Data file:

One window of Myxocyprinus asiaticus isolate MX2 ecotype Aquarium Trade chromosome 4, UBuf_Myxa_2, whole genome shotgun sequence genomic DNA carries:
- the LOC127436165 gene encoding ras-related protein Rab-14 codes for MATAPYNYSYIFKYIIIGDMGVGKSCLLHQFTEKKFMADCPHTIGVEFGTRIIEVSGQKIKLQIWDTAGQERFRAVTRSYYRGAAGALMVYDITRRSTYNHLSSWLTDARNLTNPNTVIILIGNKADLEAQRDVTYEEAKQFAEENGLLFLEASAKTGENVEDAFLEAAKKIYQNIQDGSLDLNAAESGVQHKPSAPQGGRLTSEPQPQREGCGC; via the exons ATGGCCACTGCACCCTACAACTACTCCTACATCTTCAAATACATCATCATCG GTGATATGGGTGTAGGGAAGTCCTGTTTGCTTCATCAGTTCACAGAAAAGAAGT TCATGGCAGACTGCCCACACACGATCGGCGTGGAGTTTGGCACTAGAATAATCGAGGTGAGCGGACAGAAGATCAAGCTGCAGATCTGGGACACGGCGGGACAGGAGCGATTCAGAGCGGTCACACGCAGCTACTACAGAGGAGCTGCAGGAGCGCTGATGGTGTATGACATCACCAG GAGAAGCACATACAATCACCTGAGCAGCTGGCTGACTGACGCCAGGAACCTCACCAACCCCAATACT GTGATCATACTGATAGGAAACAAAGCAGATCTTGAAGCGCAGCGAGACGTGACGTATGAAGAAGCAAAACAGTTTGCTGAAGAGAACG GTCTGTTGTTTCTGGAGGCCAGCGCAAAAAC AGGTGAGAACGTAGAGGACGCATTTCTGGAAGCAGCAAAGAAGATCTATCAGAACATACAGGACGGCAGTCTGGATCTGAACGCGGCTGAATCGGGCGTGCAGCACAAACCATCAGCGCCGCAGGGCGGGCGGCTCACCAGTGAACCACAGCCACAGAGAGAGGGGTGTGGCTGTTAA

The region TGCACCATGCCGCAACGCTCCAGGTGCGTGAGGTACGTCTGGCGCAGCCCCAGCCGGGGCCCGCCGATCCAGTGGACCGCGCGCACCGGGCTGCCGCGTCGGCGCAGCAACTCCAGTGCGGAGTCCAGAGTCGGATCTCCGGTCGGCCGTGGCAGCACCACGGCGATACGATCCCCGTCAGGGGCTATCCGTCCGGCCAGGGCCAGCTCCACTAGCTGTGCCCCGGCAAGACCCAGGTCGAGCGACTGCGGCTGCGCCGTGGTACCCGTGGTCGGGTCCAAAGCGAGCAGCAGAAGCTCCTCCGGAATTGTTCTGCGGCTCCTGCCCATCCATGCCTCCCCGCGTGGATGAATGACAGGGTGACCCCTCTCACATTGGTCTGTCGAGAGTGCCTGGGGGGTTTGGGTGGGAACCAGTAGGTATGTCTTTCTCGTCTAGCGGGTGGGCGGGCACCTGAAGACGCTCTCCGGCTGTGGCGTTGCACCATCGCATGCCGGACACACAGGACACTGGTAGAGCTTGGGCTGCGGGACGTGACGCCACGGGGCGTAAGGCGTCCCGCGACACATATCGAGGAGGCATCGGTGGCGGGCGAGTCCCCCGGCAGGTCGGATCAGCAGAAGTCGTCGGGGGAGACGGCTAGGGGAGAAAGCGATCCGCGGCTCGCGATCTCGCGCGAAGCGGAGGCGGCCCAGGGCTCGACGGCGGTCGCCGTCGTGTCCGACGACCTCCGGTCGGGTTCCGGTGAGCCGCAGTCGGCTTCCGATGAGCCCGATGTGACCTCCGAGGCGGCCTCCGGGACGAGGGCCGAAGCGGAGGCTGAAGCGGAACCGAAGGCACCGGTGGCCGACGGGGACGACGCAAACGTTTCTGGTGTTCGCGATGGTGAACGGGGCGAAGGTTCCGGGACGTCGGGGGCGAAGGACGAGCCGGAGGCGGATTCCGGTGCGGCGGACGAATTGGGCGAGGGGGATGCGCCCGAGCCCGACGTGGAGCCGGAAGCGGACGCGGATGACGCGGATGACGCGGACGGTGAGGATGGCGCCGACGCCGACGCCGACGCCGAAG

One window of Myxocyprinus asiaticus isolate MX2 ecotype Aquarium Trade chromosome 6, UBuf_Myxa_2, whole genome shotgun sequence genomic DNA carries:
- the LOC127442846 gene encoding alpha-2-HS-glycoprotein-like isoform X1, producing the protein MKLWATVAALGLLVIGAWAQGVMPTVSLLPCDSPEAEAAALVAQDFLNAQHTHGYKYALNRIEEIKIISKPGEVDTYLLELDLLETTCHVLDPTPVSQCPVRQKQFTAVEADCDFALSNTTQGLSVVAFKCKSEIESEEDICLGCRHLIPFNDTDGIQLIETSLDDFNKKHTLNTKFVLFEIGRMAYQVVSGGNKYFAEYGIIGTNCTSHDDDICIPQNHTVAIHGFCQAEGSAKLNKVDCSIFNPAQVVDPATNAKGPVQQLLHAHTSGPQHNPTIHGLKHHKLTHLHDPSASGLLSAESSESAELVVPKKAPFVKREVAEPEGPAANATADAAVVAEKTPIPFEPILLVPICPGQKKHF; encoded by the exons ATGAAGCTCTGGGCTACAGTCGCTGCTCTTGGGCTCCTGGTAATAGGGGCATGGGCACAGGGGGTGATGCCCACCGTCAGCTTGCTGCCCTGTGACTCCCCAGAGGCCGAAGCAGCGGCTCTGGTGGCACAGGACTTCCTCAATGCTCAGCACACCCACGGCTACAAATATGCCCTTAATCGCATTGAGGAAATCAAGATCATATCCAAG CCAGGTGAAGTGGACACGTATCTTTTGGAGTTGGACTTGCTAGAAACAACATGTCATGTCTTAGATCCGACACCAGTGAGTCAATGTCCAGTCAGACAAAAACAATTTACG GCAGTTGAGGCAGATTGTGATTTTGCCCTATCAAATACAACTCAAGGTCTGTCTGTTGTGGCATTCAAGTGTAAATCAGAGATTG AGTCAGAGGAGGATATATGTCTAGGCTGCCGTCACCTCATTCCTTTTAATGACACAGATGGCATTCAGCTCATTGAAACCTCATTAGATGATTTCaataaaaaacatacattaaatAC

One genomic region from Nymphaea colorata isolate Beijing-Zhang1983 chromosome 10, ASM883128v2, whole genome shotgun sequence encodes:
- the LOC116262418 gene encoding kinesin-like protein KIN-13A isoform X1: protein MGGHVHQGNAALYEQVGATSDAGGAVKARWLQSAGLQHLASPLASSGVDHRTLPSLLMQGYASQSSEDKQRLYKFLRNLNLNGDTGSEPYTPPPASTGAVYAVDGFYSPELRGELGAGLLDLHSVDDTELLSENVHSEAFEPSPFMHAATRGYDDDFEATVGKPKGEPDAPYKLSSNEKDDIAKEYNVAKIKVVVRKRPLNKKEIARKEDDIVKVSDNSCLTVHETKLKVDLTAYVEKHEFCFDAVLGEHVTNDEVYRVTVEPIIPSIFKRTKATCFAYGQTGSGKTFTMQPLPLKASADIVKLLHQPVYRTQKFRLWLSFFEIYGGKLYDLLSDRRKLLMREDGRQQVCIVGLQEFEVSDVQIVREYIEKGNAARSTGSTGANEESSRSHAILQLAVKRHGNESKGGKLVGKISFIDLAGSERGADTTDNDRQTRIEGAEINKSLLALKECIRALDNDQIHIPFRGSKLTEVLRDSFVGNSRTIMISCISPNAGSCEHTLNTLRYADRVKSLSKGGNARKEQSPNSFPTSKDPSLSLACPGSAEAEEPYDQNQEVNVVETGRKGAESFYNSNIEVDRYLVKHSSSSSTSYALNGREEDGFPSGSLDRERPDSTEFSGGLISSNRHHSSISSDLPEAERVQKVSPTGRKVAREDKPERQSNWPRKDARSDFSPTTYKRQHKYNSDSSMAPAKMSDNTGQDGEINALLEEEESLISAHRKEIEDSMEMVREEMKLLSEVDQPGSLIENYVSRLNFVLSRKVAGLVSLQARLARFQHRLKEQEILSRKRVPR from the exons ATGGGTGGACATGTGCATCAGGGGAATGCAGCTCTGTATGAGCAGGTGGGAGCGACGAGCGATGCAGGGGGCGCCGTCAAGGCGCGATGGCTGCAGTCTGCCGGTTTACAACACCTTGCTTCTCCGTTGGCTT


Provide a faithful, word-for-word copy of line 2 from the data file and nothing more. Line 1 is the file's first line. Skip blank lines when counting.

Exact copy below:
- the LOC127436165 gene encoding ras-related protein Rab-14 codes for MATAPYNYSYIFKYIIIGDMGVGKSCLLHQFTEKKFMADCPHTIGVEFGTRIIEVSGQKIKLQIWDTAGQERFRAVTRSYYRGAAGALMVYDITRRSTYNHLSSWLTDARNLTNPNTVIILIGNKADLEAQRDVTYEEAKQFAEENGLLFLEASAKTGENVEDAFLEAAKKIYQNIQDGSLDLNAAESGVQHKPSAPQGGRLTSEPQPQREGCGC; via the exons ATGGCCACTGCACCCTACAACTACTCCTACATCTTCAAATACATCATCATCG GTGATATGGGTGTAGGGAAGTCCTGTTTGCTTCATCAGTTCACAGAAAAGAAGT TCATGGCAGACTGCCCACACACGATCGGCGTGGAGTTTGGCACTAGAATAATCGAGGTGAGCGGACAGAAGATCAAGCTGCAGATCTGGGACACGGCGGGACAGGAGCGATTCAGAGCGGTCACACGCAGCTACTACAGAGGAGCTGCAGGAGCGCTGATGGTGTATGACATCACCAG GAGAAGCACATACAATCACCTGAGCAGCTGGCTGACTGACGCCAGGAACCTCACCAACCCCAATACT GTGATCATACTGATAGGAAACAAAGCAGATCTTGAAGCGCAGCGAGACGTGACGTATGAAGAAGCAAAACAGTTTGCTGAAGAGAACG GTCTGTTGTTTCTGGAGGCCAGCGCAAAAAC AGGTGAGAACGTAGAGGACGCATTTCTGGAAGCAGCAAAGAAGATCTATCAGAACATACAGGACGGCAGTCTGGATCTGAACGCGGCTGAATCGGGCGTGCAGCACAAACCATCAGCGCCGCAGGGCGGGCGGCTCACCAGTGAACCACAGCCACAGAGAGAGGGGTGTGGCTGTTAA